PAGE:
I found could implement instilling independence instantly (nice alliteration, Amanda). Before Montessori, I felt so guilty if I wasn’t playing with William every time he was playing, and then I would feel guilty for setting him up with some Elmo so Mum could maybe shower today. He is probably SO sick of me.

Now, I encourage Willie to do his own thing while I watch from a distance. I make sure he has a safe space and enough toys to keep him entertained. I still will get down and play with him, as well as talk to him while he is on the floor. I just don’t feel the need to hold him all the time like I had been doing.

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These pictures were from our first day while I watched to see what he would do. He loved trying to chase his red ball.

Montessori is Practical

My biggest seller is that Montessori encourages babies and children alike to do things on their own. Seriously, it’s a dream come true. Babies and kids are capable of doing things without your assistance. According to the Montessori method, they prefer it.

I’m not sold on that entirely yet, as William won’t always hold his bottle. But Willie did want to feed himself tonight at lunch and dinner, and he did such a great job.

Before learning about Montessori I would have fought with him over the spoon so he wouldn’t poke his eye out. Today, I took a leap of faith and trusted (maybe not entirely) that he is capable of doing it by himself. And I am happy that I did (Although, he did get himself in the eye once). Dinner was so much fun, he ate more than he usually does, and I was so proud of that little man.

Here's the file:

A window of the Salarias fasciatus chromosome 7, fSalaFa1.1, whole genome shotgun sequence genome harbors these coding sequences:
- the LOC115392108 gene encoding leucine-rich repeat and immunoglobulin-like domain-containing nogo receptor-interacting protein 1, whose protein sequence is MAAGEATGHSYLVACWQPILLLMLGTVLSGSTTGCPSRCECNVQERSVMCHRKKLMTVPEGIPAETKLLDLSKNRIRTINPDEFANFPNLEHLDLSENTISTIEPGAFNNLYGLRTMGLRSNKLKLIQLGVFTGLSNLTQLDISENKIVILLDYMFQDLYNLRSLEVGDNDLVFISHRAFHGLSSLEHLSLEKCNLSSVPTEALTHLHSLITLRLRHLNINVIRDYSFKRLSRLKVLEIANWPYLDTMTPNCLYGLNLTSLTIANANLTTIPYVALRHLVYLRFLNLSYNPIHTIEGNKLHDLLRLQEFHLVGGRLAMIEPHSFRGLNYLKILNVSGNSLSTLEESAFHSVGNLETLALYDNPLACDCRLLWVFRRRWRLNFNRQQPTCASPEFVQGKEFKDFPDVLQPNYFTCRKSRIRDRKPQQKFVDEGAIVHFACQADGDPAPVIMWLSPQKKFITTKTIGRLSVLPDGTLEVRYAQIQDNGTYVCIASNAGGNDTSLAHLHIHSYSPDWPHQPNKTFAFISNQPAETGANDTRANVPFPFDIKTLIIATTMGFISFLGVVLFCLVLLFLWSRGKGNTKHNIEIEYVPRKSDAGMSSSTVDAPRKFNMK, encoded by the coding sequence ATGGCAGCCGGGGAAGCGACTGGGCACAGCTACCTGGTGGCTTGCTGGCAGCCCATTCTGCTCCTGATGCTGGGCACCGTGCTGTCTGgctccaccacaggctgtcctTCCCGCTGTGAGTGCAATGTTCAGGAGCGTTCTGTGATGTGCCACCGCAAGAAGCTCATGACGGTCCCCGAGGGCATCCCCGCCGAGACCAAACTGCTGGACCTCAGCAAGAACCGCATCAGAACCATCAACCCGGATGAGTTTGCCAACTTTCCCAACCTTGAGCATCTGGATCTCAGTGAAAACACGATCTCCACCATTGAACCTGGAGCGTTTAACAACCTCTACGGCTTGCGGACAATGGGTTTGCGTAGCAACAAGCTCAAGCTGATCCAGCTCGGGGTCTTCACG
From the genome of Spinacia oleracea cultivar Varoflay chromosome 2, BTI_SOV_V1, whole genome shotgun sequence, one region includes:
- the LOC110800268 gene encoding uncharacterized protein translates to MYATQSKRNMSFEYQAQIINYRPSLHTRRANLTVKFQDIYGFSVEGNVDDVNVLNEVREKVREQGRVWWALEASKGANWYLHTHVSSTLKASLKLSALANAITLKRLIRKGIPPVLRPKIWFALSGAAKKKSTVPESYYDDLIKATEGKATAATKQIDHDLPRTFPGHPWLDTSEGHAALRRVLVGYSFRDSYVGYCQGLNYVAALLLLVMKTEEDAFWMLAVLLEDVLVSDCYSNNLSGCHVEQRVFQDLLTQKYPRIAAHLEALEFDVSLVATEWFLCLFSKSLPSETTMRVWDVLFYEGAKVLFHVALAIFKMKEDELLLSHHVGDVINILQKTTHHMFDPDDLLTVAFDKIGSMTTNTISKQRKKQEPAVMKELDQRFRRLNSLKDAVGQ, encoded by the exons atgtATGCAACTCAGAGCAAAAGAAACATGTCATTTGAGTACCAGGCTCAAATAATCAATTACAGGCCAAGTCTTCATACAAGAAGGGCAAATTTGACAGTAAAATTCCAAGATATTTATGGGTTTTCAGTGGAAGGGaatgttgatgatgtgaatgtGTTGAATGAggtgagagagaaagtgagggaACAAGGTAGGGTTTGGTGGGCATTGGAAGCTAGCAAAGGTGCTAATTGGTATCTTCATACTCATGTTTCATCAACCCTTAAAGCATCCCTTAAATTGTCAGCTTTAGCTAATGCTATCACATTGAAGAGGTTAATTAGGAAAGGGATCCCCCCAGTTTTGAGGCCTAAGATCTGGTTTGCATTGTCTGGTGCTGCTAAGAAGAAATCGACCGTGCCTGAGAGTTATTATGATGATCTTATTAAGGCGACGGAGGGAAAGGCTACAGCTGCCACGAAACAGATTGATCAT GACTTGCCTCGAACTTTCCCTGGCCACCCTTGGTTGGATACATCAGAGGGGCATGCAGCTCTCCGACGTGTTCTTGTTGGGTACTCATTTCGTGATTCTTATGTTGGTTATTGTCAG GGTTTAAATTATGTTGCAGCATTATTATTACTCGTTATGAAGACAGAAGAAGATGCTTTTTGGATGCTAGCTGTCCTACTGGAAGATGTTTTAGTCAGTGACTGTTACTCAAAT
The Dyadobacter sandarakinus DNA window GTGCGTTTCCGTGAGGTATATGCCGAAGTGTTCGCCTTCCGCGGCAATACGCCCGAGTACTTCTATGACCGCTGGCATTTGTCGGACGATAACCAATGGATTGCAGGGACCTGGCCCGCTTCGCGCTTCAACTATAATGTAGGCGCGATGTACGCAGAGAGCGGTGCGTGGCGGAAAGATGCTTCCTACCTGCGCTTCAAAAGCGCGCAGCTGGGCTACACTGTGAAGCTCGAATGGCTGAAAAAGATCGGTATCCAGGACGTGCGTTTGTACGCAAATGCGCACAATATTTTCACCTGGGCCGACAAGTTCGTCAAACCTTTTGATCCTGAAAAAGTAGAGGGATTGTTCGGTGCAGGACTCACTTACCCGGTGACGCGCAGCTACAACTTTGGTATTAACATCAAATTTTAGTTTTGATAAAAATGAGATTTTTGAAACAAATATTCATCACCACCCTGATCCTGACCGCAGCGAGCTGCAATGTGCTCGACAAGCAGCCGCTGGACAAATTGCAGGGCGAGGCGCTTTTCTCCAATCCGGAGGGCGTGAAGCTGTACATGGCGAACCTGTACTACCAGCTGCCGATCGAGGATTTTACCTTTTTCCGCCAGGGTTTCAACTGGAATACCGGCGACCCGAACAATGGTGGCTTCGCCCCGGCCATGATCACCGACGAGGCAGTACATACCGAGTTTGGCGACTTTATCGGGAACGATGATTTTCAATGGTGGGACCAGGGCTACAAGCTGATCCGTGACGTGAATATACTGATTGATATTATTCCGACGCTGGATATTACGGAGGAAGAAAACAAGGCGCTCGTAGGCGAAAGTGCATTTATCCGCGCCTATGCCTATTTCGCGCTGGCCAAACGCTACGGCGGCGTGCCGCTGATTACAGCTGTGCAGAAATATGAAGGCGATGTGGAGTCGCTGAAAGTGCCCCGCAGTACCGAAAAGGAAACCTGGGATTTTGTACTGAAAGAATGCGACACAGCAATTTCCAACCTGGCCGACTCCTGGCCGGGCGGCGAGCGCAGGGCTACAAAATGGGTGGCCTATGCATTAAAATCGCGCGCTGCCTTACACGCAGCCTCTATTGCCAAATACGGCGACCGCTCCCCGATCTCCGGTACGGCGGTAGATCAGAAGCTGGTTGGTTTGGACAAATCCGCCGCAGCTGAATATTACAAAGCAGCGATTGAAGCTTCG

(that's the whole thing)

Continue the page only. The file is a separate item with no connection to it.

Montessori is minimalist friendly

This was the most important for me personally, because a minimalist lifestyle is the ultimate goal. Willie has so many Elmo toys, plastic rattles, teethers ect. that I lost count. I forget about toys, and they’re scattered in every room of the house. Montessori is minimalist friendly because it focuses on quality instead of quantity. Not only quality of the toy itself but in the quality of entertainment for the child.

Montessori homes have a few toys that are accessible for the child to choose independently. The toys are usually made out of better quality materials such as choosing wooden blocks instead of plastic blocks. Toys are supposed to be more realistic because children learn by imitating their environment, therefore they should learn with objects that make sense. The toy selection is almost curated, based on their interest in the toy and where the child stands developmentally. Once the toy hasn’t been played with for awhile you swap it with something else. Less toys = less mess for me to clean up (oh, and in Montessori homes children are expected to do most of the cleaning of their toys).

I have SO MUCH MORE to learn. But I am excited to learn more. I haven’t been this excited in I don’t know how long. Did I say that I can’t get enough Montessori, because I seriously can’t get enough.

In just two days, without buying anything, I was able to change so much about our lives. I feel so much more confident in being a mom.

I have to say, that this blog has been such a gift for me. To the point where I almost sent Elaine, the author, an email thanking her for everything she’s done for me- which I never have done before. I didn’t do it, but I was thinking about it which counts for something. She’s got such a great voice for writing, very real and personable. A great photographer, and her blog is so clean and organized. I spent HOURS reading through it, so I wanted to share.

Please share with me what you’ve implemented in your household that has changed your life, I would love to know!